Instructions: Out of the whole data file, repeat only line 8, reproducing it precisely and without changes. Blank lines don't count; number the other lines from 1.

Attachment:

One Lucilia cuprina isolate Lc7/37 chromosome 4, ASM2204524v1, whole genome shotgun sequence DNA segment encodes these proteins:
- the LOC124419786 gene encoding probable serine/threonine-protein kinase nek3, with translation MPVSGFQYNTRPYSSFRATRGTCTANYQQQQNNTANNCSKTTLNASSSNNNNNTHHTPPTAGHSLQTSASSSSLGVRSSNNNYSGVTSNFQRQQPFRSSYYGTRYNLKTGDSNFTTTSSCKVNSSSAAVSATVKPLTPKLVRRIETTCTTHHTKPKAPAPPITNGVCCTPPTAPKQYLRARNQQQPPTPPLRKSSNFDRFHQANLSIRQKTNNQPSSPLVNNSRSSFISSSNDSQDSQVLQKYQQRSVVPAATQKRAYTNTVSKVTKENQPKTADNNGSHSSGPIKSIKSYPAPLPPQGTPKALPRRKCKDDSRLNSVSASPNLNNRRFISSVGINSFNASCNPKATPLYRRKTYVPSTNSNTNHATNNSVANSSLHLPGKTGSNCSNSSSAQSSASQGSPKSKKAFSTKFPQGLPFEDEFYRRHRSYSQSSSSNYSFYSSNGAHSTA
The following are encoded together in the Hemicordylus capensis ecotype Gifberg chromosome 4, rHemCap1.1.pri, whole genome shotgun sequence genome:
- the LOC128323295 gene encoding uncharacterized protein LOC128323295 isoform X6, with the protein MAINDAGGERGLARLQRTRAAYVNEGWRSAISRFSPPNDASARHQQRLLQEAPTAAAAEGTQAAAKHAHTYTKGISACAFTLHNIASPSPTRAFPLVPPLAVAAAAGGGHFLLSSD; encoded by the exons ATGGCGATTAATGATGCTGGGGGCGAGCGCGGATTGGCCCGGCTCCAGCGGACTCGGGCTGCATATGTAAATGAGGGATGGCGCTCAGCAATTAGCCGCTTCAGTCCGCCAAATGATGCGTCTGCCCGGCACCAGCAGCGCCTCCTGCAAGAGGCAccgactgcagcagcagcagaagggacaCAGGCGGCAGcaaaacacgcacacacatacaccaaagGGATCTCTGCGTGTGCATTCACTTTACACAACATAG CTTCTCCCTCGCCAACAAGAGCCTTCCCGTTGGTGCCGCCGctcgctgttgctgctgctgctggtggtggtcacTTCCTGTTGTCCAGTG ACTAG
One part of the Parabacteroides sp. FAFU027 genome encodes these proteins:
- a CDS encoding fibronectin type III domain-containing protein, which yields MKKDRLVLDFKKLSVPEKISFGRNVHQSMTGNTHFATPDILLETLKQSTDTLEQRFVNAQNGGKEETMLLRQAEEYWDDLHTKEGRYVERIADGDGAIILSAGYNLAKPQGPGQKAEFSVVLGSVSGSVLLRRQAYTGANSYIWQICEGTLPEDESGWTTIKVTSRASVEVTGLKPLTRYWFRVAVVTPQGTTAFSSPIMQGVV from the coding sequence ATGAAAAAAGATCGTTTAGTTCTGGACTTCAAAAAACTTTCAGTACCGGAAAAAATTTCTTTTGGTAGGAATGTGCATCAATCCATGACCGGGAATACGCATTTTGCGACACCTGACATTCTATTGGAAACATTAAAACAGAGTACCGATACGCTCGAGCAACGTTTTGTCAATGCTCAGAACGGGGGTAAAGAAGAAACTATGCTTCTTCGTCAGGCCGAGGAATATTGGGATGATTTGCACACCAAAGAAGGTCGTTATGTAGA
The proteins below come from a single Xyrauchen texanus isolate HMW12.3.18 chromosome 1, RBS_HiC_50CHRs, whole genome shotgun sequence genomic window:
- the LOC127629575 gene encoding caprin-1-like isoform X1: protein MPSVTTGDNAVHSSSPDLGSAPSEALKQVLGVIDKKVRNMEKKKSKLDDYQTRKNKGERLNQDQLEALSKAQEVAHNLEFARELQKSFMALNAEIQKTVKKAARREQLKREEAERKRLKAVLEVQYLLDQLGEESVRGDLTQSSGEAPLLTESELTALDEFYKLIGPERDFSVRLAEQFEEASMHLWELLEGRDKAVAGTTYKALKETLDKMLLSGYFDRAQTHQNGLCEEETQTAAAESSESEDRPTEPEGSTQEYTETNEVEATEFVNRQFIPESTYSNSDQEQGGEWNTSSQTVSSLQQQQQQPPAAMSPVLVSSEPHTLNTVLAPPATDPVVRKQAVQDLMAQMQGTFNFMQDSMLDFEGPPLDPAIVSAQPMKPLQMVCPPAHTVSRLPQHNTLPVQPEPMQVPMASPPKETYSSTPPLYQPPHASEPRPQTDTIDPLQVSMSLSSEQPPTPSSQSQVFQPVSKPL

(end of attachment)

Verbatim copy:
- the LOC127629575 gene encoding caprin-1-like isoform X1: protein MPSVTTGDNAVHSSSPDLGSAPSEALKQVLGVIDKKVRNMEKKKSKLDDYQTRKNKGERLNQDQLEALSKAQEVAHNLEFARELQKSFMALNAEIQKTVKKAARREQLKREEAERKRLKAVLEVQYLLDQLGEESVRGDLTQSSGEAPLLTESELTALDEFYKLIGPERDFSVRLAEQFEEASMHLWELLEGRDKAVAGTTYKALKETLDKMLLSGYFDRAQTHQNGLCEEETQTAAAESSESEDRPTEPEGSTQEYTETNEVEATEFVNRQFIPESTYSNSDQEQGGEWNTSSQTVSSLQQQQQQPPAAMSPVLVSSEPHTLNTVLAPPATDPVVRKQAVQDLMAQMQGTFNFMQDSMLDFEGPPLDPAIVSAQPMKPLQMVCPPAHTVSRLPQHNTLPVQPEPMQVPMASPPKETYSSTPPLYQPPHASEPRPQTDTIDPLQVSMSLSSEQPPTPSSQSQVFQPVSKPL